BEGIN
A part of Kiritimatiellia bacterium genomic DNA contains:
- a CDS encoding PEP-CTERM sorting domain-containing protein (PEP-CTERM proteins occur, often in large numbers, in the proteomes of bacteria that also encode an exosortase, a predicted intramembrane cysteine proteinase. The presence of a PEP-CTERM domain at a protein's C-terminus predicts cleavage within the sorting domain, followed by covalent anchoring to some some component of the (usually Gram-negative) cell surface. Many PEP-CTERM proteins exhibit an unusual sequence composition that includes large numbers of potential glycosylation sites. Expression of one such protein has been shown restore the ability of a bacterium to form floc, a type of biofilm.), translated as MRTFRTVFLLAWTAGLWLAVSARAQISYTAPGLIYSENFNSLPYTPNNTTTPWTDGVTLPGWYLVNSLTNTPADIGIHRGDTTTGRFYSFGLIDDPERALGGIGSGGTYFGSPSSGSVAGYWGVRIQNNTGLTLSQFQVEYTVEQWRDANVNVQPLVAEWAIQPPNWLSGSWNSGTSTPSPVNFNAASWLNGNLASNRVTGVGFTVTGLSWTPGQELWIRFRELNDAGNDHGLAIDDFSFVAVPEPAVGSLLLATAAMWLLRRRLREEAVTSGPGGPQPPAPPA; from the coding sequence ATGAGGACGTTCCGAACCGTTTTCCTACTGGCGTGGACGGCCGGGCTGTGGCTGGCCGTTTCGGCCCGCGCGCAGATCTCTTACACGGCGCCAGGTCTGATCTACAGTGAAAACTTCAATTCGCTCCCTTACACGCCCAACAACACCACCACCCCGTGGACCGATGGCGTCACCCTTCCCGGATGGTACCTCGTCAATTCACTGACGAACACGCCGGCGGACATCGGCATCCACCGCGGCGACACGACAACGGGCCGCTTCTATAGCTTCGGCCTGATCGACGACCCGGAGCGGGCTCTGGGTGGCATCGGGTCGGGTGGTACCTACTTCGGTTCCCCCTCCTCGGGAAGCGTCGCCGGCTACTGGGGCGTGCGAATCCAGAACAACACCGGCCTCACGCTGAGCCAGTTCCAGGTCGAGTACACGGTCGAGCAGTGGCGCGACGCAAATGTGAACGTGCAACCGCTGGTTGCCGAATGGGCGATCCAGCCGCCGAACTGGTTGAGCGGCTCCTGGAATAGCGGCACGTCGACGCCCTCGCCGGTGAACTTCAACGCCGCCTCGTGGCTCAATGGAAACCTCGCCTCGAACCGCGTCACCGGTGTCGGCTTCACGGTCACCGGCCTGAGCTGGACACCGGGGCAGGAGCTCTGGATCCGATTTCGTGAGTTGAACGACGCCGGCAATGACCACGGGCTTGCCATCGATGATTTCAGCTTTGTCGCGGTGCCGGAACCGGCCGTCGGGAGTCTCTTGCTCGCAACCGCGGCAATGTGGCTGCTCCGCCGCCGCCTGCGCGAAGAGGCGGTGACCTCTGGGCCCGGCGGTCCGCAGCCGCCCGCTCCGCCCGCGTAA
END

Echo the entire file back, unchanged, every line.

A part of Kiritimatiellia bacterium genomic DNA contains:
- a CDS encoding PEP-CTERM sorting domain-containing protein (PEP-CTERM proteins occur, often in large numbers, in the proteomes of bacteria that also encode an exosortase, a predicted intramembrane cysteine proteinase. The presence of a PEP-CTERM domain at a protein's C-terminus predicts cleavage within the sorting domain, followed by covalent anchoring to some some component of the (usually Gram-negative) cell surface. Many PEP-CTERM proteins exhibit an unusual sequence composition that includes large numbers of potential glycosylation sites. Expression of one such protein has been shown restore the ability of a bacterium to form floc, a type of biofilm.), translated as MRTFRTVFLLAWTAGLWLAVSARAQISYTAPGLIYSENFNSLPYTPNNTTTPWTDGVTLPGWYLVNSLTNTPADIGIHRGDTTTGRFYSFGLIDDPERALGGIGSGGTYFGSPSSGSVAGYWGVRIQNNTGLTLSQFQVEYTVEQWRDANVNVQPLVAEWAIQPPNWLSGSWNSGTSTPSPVNFNAASWLNGNLASNRVTGVGFTVTGLSWTPGQELWIRFRELNDAGNDHGLAIDDFSFVAVPEPAVGSLLLATAAMWLLRRRLREEAVTSGPGGPQPPAPPA; from the coding sequence ATGAGGACGTTCCGAACCGTTTTCCTACTGGCGTGGACGGCCGGGCTGTGGCTGGCCGTTTCGGCCCGCGCGCAGATCTCTTACACGGCGCCAGGTCTGATCTACAGTGAAAACTTCAATTCGCTCCCTTACACGCCCAACAACACCACCACCCCGTGGACCGATGGCGTCACCCTTCCCGGATGGTACCTCGTCAATTCACTGACGAACACGCCGGCGGACATCGGCATCCACCGCGGCGACACGACAACGGGCCGCTTCTATAGCTTCGGCCTGATCGACGACCCGGAGCGGGCTCTGGGTGGCATCGGGTCGGGTGGTACCTACTTCGGTTCCCCCTCCTCGGGAAGCGTCGCCGGCTACTGGGGCGTGCGAATCCAGAACAACACCGGCCTCACGCTGAGCCAGTTCCAGGTCGAGTACACGGTCGAGCAGTGGCGCGACGCAAATGTGAACGTGCAACCGCTGGTTGCCGAATGGGCGATCCAGCCGCCGAACTGGTTGAGCGGCTCCTGGAATAGCGGCACGTCGACGCCCTCGCCGGTGAACTTCAACGCCGCCTCGTGGCTCAATGGAAACCTCGCCTCGAACCGCGTCACCGGTGTCGGCTTCACGGTCACCGGCCTGAGCTGGACACCGGGGCAGGAGCTCTGGATCCGATTTCGTGAGTTGAACGACGCCGGCAATGACCACGGGCTTGCCATCGATGATTTCAGCTTTGTCGCGGTGCCGGAACCGGCCGTCGGGAGTCTCTTGCTCGCAACCGCGGCAATGTGGCTGCTCCGCCGCCGCCTGCGCGAAGAGGCGGTGACCTCTGGGCCCGGCGGTCCGCAGCCGCCCGCTCCGCCCGCGTAA